Panera, Subway and more selling groceries during coronavirus pandemic

Restaurant chains are shifting business models to adapt in the wake of the ongoing coronavirus pandemic.
Chain restaurants like Subway, Panera Bread and more are now offering customers grocery staples like loaves of bread and produce.
Chain restaurants like Subway, Panera Bread and more are now offering customers grocery staples like loaves of bread and produce. Subway
/ Source: TODAY

While thousands of smaller eateries have been forced to temporarily shutter during the coronavirus pandemic, many of the country's biggest restaurant chains have been forced to make major changes, too.

The restaurant industry and its employees have been hit particularly hard by the health crisis. Many business owners are struggling to make ends meet and those that do remain open, from local haunts to brands with hundreds of locations, have been urging customers to order more takeout.

While to-go meals have helped some businesses stay afloat, many industry experts say that model is not sustainable. Now, restaurants are finding more ways to sell food.

Bigger chains are joining the rising number of smaller restaurants that have shifted to a takeout-only model or turned their stores into boutique markets.

On April 8, Panera Bread launched a new online service called Panera Grocery. Via the Panera app, the chain's website or on Grubhub, people can now order staple grocery items like milk and produce, along with their favorite soup or mac and cheese. The items are then brought to a customer's doorstep via contactless delivery, or the food can be picked up at a participating cafe.

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Moe's Southwest Grill began selling its burrito ingredients by the pound with Moe's Market; Shake Shack launched DIY burger kits online; California Pizza Kitchen started a market for meal kits and pantry items and Denny's recently announced it would be selling groceries in some of its diner parking lots.

Getting into the grocery game isn't just helping restaurant sales, it may also provide Americans with easier access to some staple items. Grocery stores have seen a surge in demand, leading to bare shelves in some markets. Simultaneously, many grocery chains have ordered stores to limit hours and regulate how many people may enter at once, causing long lines to form outside.

Even though grocery shopping is still OK for people who aren't sick or elderly, more options to get groceries can help share the load big markets have had to bear in recent weeks.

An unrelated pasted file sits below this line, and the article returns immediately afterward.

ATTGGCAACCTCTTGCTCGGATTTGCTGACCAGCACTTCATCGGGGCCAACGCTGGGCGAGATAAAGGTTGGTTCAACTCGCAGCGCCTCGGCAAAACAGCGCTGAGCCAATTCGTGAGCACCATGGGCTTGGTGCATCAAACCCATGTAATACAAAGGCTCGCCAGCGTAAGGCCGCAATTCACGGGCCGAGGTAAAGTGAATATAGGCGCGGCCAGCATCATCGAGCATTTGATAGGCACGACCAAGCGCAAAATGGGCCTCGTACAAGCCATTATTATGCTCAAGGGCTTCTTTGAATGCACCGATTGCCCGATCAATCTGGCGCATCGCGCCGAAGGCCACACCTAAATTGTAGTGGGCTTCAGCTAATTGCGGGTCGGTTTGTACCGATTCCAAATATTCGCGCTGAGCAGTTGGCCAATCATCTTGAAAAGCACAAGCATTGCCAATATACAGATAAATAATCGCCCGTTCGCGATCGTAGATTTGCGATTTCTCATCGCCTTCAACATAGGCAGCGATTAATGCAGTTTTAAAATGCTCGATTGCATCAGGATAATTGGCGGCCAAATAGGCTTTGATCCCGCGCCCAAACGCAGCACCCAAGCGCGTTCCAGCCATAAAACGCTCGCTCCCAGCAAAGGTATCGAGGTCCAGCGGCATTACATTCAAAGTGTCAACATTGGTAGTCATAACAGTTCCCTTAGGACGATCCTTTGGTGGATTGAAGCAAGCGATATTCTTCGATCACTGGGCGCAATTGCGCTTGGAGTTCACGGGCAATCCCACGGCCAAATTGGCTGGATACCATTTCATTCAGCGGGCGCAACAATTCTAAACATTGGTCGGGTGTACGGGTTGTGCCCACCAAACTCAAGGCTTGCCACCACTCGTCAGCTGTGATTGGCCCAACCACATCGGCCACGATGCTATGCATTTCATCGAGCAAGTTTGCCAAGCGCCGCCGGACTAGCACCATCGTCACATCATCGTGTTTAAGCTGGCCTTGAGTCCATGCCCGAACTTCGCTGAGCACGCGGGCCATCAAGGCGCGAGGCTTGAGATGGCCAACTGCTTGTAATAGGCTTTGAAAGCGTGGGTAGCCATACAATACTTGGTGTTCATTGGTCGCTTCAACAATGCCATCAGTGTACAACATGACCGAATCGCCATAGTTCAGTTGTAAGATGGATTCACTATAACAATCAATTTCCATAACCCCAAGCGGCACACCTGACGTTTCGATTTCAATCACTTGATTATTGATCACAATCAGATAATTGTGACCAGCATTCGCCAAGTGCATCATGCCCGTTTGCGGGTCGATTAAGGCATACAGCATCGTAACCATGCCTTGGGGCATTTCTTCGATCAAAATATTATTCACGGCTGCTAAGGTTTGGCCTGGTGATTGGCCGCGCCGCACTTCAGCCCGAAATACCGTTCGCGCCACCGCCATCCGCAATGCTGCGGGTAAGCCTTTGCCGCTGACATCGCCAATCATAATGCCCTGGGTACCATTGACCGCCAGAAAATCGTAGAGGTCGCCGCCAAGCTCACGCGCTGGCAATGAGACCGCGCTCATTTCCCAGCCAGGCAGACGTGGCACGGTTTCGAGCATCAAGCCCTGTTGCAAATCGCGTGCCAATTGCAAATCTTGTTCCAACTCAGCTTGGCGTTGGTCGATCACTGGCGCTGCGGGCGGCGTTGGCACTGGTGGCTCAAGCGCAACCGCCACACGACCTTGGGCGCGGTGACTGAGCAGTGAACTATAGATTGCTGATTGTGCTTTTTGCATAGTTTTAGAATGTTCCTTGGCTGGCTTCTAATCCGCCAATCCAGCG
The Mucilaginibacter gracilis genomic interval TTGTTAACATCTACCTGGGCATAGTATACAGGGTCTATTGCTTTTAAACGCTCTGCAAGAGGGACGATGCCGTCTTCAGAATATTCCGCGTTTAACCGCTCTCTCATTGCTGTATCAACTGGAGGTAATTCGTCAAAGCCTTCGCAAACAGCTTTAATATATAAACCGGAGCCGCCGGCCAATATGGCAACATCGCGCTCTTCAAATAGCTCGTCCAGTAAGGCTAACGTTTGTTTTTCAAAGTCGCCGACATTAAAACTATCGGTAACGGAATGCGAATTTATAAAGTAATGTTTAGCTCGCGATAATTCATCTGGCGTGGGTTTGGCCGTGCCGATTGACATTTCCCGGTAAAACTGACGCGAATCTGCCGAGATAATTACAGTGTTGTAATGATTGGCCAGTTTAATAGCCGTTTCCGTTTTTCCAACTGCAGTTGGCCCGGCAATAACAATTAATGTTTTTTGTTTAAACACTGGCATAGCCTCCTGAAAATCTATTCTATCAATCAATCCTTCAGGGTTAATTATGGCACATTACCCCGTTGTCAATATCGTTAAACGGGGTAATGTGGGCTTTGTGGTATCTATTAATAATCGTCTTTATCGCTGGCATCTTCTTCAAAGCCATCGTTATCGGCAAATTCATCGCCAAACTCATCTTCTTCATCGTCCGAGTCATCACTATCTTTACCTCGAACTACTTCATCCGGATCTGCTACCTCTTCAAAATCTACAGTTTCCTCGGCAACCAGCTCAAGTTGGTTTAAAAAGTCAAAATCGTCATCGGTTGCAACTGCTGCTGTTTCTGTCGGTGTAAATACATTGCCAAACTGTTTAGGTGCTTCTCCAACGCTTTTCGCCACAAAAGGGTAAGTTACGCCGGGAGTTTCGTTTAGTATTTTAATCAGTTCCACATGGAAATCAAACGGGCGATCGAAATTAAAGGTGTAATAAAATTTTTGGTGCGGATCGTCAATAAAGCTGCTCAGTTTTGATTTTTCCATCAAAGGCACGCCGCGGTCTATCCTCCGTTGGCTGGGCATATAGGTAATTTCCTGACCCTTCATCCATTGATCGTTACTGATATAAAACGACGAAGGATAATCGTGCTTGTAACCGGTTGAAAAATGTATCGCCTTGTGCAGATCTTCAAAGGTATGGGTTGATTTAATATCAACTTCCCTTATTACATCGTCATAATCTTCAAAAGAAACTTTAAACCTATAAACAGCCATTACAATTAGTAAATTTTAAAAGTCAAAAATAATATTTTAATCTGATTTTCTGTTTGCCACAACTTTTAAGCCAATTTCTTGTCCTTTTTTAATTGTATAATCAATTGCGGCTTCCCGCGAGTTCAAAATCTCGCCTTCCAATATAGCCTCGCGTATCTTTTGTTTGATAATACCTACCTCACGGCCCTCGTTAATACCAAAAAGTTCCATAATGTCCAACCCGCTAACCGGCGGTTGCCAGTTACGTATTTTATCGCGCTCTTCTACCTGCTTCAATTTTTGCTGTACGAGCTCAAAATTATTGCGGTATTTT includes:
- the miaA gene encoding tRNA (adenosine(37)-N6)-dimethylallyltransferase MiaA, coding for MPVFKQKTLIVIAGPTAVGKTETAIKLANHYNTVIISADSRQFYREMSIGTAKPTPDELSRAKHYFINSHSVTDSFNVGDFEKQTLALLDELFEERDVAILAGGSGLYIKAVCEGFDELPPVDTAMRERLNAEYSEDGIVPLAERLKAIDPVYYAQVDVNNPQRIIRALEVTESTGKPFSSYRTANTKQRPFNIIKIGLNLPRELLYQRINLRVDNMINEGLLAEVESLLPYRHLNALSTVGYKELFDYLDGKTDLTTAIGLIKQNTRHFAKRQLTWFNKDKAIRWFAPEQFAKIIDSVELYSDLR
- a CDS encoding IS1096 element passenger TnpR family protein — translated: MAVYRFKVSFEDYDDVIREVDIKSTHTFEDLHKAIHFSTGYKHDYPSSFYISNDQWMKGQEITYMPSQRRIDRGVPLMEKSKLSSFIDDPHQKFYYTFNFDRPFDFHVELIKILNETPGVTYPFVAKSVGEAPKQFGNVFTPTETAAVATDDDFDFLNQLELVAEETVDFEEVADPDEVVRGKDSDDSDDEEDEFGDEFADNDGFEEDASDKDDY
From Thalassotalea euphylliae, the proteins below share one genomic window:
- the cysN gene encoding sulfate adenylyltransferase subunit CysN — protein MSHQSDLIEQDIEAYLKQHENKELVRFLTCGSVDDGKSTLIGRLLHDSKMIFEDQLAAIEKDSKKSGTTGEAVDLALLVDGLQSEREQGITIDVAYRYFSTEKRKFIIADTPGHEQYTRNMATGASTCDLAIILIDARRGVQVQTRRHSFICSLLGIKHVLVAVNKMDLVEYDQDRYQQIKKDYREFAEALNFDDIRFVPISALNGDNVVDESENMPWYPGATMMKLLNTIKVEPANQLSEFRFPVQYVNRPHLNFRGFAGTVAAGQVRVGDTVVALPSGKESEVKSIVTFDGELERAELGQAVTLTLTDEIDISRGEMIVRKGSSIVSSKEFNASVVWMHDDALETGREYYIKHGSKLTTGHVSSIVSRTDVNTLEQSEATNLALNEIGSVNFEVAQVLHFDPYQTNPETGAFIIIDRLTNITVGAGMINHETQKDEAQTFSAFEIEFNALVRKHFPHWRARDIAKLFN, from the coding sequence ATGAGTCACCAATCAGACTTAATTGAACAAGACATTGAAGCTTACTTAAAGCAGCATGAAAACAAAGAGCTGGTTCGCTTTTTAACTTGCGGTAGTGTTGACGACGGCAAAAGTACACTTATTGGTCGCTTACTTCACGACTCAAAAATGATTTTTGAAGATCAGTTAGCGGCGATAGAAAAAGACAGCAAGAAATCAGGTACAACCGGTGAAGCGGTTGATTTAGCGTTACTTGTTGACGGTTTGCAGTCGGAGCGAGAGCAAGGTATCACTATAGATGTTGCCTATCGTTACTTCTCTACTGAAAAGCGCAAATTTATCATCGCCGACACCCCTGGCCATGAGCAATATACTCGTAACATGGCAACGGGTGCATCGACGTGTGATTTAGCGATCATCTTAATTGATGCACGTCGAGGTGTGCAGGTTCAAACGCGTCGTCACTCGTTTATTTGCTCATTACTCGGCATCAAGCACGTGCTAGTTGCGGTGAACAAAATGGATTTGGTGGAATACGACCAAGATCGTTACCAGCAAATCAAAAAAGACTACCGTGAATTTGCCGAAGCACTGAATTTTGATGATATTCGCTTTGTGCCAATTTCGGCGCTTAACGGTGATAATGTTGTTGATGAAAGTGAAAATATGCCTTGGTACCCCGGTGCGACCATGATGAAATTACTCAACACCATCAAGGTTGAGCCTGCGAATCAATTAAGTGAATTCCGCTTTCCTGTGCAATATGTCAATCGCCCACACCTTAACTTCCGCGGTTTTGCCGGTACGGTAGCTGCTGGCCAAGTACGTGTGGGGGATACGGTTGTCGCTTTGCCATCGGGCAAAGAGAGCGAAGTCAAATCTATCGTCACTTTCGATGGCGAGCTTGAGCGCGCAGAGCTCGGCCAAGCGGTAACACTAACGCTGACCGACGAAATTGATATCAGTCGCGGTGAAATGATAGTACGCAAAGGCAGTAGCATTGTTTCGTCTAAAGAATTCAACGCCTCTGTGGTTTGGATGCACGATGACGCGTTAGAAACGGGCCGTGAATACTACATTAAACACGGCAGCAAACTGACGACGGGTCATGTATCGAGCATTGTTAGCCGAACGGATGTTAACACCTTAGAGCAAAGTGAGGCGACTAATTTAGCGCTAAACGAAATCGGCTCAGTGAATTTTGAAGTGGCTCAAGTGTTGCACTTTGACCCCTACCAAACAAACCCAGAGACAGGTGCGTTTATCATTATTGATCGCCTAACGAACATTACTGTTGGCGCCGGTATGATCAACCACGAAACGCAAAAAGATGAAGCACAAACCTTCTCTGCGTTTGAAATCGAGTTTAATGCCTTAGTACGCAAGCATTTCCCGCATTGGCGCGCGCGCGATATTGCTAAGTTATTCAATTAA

Here are some of the biggest restaurant chains currently getting into the grocery business. Before heading out, call your local store first to see what they're offering. Also, check out your favorite local restaurant's social media pages to see if they are running similar programs.

California Pizza Kitchen

On April 1, CPK began selling meal kits which allow pizza fans to make many of the chain's popular menu items at home. Some kits, available through the newly established CPK Market, include pantry items like fresh produce, meats and seafood, milk, beer and wine.

Moe's Southwest Grill

Whether you need beans, cheese or tortillas, Moe's has got you covered with its new Moe's Market division that allows customers to order many of the chain's staple ingredients for Mexican fare by the pound. Visit Moe's website to order online.

Panera

Panera Grocery is available nationwide at participating stores via the Panera app, website and Grubhub (its third-party delivery service). Customers can order a variety of freshly baked breads, dairy items like gallons of milk and kid-friendly yogurt tubes, as well as fresh produce, including apples, avocados, blueberries, grapes and tomatoes. Groceries can be picked up or delivered.

Subway

In addition to offering free delivery and family-sized takeout specials, the sandwich chain recently began selling groceries at 250 stores in five states, the Associated Press reported. Residents in California, Connecticut, Oregon, Tennessee and Washington may call their local Subway to see which pantry and deli items are available.